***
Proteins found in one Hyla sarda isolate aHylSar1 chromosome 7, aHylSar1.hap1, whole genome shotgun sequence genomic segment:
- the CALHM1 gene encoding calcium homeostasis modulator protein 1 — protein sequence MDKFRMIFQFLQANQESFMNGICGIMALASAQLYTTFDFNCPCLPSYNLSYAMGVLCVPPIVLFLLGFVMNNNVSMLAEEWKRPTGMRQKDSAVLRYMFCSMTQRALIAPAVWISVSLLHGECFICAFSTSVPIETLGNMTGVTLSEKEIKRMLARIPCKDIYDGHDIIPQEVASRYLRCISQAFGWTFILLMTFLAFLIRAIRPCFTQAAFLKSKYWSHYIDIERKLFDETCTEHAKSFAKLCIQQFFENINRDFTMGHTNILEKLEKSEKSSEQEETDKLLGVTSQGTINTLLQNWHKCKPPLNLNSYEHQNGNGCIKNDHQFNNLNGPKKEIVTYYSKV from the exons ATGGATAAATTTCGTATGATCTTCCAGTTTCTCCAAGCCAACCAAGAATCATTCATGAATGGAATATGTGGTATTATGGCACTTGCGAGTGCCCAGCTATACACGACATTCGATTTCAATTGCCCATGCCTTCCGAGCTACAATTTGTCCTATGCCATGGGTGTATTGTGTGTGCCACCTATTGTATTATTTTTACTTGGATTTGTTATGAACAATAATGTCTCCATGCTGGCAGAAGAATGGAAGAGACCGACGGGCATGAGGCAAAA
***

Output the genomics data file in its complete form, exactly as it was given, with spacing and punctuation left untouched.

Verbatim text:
Proteins found in one Hyla sarda isolate aHylSar1 chromosome 7, aHylSar1.hap1, whole genome shotgun sequence genomic segment:
- the CALHM1 gene encoding calcium homeostasis modulator protein 1 — protein sequence MDKFRMIFQFLQANQESFMNGICGIMALASAQLYTTFDFNCPCLPSYNLSYAMGVLCVPPIVLFLLGFVMNNNVSMLAEEWKRPTGMRQKDSAVLRYMFCSMTQRALIAPAVWISVSLLHGECFICAFSTSVPIETLGNMTGVTLSEKEIKRMLARIPCKDIYDGHDIIPQEVASRYLRCISQAFGWTFILLMTFLAFLIRAIRPCFTQAAFLKSKYWSHYIDIERKLFDETCTEHAKSFAKLCIQQFFENINRDFTMGHTNILEKLEKSEKSSEQEETDKLLGVTSQGTINTLLQNWHKCKPPLNLNSYEHQNGNGCIKNDHQFNNLNGPKKEIVTYYSKV from the exons ATGGATAAATTTCGTATGATCTTCCAGTTTCTCCAAGCCAACCAAGAATCATTCATGAATGGAATATGTGGTATTATGGCACTTGCGAGTGCCCAGCTATACACGACATTCGATTTCAATTGCCCATGCCTTCCGAGCTACAATTTGTCCTATGCCATGGGTGTATTGTGTGTGCCACCTATTGTATTATTTTTACTTGGATTTGTTATGAACAATAATGTCTCCATGCTGGCAGAAGAATGGAAGAGACCGACGGGCATGAGGCAAAA